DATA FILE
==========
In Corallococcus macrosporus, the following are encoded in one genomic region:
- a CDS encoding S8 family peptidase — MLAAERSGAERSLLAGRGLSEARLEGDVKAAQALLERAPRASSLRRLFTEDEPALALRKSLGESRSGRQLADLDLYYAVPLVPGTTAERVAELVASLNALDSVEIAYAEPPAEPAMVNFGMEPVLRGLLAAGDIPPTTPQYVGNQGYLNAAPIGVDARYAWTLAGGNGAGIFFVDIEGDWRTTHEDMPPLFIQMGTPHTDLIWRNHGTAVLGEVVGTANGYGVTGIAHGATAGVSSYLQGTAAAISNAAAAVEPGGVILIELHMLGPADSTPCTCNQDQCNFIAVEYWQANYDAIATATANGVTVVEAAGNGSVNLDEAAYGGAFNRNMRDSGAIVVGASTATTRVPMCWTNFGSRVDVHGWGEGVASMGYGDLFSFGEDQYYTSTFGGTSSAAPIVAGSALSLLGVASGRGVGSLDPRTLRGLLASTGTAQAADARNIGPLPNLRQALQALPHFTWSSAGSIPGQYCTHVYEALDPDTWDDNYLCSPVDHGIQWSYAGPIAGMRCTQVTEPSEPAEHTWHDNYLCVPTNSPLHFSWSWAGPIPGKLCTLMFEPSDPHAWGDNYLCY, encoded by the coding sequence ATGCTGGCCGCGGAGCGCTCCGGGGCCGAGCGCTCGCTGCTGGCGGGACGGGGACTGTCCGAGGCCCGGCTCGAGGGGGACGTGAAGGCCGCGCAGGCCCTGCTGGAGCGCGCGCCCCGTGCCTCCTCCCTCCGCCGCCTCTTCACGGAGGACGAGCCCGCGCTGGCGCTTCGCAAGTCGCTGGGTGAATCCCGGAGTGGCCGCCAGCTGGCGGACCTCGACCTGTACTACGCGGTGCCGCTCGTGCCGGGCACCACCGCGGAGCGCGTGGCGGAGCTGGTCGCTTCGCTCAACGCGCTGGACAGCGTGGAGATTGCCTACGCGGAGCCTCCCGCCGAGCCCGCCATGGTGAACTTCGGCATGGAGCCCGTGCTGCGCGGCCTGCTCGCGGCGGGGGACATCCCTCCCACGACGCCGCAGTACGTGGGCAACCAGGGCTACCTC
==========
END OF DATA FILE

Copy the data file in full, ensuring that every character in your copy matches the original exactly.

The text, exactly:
In Corallococcus macrosporus, the following are encoded in one genomic region:
- a CDS encoding S8 family peptidase — MLAAERSGAERSLLAGRGLSEARLEGDVKAAQALLERAPRASSLRRLFTEDEPALALRKSLGESRSGRQLADLDLYYAVPLVPGTTAERVAELVASLNALDSVEIAYAEPPAEPAMVNFGMEPVLRGLLAAGDIPPTTPQYVGNQGYLNAAPIGVDARYAWTLAGGNGAGIFFVDIEGDWRTTHEDMPPLFIQMGTPHTDLIWRNHGTAVLGEVVGTANGYGVTGIAHGATAGVSSYLQGTAAAISNAAAAVEPGGVILIELHMLGPADSTPCTCNQDQCNFIAVEYWQANYDAIATATANGVTVVEAAGNGSVNLDEAAYGGAFNRNMRDSGAIVVGASTATTRVPMCWTNFGSRVDVHGWGEGVASMGYGDLFSFGEDQYYTSTFGGTSSAAPIVAGSALSLLGVASGRGVGSLDPRTLRGLLASTGTAQAADARNIGPLPNLRQALQALPHFTWSSAGSIPGQYCTHVYEALDPDTWDDNYLCSPVDHGIQWSYAGPIAGMRCTQVTEPSEPAEHTWHDNYLCVPTNSPLHFSWSWAGPIPGKLCTLMFEPSDPHAWGDNYLCY, encoded by the coding sequence ATGCTGGCCGCGGAGCGCTCCGGGGCCGAGCGCTCGCTGCTGGCGGGACGGGGACTGTCCGAGGCCCGGCTCGAGGGGGACGTGAAGGCCGCGCAGGCCCTGCTGGAGCGCGCGCCCCGTGCCTCCTCCCTCCGCCGCCTCTTCACGGAGGACGAGCCCGCGCTGGCGCTTCGCAAGTCGCTGGGTGAATCCCGGAGTGGCCGCCAGCTGGCGGACCTCGACCTGTACTACGCGGTGCCGCTCGTGCCGGGCACCACCGCGGAGCGCGTGGCGGAGCTGGTCGCTTCGCTCAACGCGCTGGACAGCGTGGAGATTGCCTACGCGGAGCCTCCCGCCGAGCCCGCCATGGTGAACTTCGGCATGGAGCCCGTGCTGCGCGGCCTGCTCGCGGCGGGGGACATCCCTCCCACGACGCCGCAGTACGTGGGCAACCAGGGCTACCTC